I know this sounds harsh, but Abe Lincoln had to die Thursday.
He’s a nice fellow to be sure, but the summer Civil War class I was teaching was over Thursday, and Abe was still around. I was reluctant to do it, I assure you- but for the sake of education, the man had to go.
A friend of mine told me not to. That I should take this chance to re-write history.
I considered it.
Maybe the gun jams, I thought, and Lincoln, being a nice guy, forgives Booth. When Lincoln retires from politics they join forces in a traveling show called “Abe and Johnny’s Song and Dance Spectacular.” During the show, all the Civil War generals north and south would get on stage chorus line style.
They could do a kick dance through Dixie and the Battle Hymn of the Republic.
In the grand finale, Jefferson Davis and Abe Lincoln do a choreographed tap dance to Puttin’ on the Ritz. The dance could end with the two of them in the spotlight doing jazz hands and grinning like idiots.
I could just see the dumbfounded look on my students’ faces, open mouthed- slack jawed with an expression that says “What the friggin’ HELL?”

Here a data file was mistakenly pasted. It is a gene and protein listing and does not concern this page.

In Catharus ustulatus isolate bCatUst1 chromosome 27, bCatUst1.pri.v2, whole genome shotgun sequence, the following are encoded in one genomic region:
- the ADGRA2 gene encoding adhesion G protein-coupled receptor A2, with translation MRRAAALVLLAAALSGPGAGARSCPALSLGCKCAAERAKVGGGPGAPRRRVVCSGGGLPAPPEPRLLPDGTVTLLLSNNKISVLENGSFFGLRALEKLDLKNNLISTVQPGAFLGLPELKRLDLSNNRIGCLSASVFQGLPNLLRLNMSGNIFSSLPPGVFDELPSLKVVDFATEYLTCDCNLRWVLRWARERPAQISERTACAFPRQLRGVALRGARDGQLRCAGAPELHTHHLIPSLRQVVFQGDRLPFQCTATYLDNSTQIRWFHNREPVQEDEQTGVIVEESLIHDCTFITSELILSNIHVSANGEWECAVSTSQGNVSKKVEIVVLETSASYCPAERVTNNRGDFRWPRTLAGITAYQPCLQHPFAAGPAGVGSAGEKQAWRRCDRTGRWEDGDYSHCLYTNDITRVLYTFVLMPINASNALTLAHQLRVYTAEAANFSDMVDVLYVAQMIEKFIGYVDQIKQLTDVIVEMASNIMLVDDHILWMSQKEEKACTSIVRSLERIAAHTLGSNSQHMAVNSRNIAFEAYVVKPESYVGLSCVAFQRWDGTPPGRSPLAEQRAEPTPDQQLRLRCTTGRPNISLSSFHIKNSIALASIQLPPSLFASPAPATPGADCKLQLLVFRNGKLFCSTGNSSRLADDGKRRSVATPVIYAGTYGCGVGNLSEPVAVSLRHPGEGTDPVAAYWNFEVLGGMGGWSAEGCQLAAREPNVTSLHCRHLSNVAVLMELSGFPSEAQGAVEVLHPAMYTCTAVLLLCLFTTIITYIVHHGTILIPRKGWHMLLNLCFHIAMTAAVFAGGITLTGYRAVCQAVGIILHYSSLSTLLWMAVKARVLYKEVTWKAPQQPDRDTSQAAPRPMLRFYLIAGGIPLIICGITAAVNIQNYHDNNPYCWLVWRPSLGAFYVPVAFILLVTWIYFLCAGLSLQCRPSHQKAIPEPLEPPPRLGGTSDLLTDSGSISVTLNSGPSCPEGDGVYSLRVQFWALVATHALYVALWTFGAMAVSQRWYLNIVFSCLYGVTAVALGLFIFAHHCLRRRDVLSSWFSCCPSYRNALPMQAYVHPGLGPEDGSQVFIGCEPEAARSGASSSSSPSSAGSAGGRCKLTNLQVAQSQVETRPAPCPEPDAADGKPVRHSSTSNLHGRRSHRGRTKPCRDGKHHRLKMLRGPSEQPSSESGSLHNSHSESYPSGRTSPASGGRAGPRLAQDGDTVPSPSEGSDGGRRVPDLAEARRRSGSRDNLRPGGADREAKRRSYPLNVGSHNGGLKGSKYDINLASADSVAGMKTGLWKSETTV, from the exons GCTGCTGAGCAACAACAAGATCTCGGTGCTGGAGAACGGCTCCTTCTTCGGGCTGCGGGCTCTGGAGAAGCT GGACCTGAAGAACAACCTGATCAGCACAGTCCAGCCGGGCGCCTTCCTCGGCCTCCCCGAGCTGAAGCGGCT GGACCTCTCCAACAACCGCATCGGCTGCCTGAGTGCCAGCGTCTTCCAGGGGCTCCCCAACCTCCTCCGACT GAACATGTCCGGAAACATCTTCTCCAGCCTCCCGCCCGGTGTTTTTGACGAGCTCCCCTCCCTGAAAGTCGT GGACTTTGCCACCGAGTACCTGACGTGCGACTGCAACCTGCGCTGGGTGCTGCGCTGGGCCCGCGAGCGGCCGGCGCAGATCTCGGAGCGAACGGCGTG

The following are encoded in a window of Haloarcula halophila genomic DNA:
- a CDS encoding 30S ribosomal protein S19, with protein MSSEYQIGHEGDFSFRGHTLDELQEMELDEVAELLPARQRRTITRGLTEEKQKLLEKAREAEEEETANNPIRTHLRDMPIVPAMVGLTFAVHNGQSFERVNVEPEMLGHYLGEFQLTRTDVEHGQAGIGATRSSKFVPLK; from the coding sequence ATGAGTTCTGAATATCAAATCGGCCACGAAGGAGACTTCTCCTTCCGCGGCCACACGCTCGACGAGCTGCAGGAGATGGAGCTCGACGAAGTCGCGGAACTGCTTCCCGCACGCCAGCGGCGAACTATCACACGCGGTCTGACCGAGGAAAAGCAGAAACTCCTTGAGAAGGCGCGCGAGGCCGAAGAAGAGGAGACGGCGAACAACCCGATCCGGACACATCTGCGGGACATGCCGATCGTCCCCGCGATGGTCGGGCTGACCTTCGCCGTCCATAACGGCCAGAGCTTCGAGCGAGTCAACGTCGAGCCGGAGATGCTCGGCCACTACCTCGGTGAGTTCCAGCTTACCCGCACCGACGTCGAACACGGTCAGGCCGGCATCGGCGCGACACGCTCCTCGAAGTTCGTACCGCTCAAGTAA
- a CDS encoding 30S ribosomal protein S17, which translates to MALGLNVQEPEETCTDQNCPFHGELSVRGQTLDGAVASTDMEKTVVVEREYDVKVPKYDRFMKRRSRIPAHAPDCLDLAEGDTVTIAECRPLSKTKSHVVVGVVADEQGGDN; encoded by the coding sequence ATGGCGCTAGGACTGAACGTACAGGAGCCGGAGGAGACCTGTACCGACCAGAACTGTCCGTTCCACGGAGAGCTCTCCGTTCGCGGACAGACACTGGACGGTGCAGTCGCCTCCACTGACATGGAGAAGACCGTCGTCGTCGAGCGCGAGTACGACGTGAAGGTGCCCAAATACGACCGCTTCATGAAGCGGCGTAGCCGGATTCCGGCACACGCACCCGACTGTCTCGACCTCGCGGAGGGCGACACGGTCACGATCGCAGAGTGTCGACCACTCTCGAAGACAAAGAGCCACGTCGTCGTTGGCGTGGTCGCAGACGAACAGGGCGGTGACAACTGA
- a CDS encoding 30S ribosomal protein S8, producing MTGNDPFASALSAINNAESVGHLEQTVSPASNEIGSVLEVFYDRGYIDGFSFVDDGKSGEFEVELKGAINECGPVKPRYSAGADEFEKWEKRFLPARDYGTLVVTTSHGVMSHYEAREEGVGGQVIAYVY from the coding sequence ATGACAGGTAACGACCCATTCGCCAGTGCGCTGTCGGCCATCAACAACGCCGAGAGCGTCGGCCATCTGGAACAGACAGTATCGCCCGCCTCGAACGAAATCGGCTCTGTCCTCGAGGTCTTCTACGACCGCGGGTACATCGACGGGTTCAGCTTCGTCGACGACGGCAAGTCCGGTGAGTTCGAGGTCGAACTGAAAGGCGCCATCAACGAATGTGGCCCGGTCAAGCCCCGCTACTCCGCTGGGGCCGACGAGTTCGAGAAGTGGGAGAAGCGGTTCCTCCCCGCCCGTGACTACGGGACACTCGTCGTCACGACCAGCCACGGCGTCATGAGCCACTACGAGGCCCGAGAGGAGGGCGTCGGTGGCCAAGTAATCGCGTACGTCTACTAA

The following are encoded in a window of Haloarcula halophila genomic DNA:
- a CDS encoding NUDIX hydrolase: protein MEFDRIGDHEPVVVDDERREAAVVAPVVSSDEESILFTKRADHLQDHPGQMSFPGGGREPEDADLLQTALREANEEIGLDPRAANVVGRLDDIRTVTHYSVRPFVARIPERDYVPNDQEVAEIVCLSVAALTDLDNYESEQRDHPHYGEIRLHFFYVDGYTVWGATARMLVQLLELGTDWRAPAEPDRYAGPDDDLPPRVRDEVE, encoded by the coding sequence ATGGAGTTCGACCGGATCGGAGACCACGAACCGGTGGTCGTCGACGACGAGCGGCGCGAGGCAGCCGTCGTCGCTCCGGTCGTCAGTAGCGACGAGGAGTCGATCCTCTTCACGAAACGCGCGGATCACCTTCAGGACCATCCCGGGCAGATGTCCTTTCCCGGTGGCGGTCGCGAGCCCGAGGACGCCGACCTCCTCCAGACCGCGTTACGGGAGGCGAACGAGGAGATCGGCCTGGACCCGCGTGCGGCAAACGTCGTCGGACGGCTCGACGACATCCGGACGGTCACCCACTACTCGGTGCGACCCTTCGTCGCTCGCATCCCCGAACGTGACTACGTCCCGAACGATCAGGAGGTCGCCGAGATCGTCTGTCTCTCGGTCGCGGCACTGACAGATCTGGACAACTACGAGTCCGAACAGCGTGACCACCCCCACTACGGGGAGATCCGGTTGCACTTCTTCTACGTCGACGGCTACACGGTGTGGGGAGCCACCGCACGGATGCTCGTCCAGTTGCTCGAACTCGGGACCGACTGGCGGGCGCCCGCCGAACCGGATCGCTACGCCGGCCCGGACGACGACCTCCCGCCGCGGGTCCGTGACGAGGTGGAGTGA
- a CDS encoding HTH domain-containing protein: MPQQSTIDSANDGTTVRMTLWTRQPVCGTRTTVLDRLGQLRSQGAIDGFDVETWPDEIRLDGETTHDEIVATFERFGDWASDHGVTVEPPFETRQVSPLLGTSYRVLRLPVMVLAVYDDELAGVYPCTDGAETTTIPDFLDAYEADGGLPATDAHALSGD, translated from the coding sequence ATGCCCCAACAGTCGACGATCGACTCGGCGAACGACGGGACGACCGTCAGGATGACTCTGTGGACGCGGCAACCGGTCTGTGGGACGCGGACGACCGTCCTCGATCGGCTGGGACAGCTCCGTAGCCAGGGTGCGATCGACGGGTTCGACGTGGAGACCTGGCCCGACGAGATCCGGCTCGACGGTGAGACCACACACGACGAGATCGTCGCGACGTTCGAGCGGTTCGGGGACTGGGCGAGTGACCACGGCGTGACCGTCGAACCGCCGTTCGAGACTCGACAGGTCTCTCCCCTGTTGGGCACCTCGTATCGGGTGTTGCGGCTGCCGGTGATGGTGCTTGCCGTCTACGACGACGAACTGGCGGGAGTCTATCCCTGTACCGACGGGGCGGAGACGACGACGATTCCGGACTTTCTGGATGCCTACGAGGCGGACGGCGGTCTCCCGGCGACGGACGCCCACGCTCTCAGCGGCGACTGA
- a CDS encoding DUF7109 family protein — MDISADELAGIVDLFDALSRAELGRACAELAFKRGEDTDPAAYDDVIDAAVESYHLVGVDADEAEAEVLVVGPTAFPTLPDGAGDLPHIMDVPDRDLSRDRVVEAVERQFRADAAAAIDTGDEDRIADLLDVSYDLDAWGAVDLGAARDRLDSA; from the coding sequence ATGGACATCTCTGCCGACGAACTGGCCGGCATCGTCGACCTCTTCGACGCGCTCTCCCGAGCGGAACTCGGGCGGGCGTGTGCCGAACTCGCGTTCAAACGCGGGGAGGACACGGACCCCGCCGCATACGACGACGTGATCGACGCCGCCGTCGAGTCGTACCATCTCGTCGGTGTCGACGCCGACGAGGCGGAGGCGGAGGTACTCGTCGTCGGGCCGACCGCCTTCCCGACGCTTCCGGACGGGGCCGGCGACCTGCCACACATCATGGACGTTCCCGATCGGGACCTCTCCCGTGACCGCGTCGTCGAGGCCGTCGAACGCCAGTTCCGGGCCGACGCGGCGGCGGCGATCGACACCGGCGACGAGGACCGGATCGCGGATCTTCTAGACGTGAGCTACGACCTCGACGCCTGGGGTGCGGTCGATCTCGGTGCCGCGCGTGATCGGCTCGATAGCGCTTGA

But as fun as it is to mess with their heads I couldn’t.
History is not always pleasant. In teaching the Civil War that summer, I walked my students through an event that killed more than 600,000 people in order to free several million more. It was ugly. It was bloody. It was a four year heap of human tragedy. But it happened.
And when I look across my classroom and a multitude of faces from a multitude of cultures and backgrounds- I know it had to happen. And though we cringe together at the blood and loss, we cringe more at the thought it might not have been fought at all. It is scarier still to imagine America without its great new birth of freedom.
Alas, as of Thursday, Abe is no more.
Maybe it’s just as well. He was 6′4″ and awkward.
He probably couldn’t dance worth a darn.
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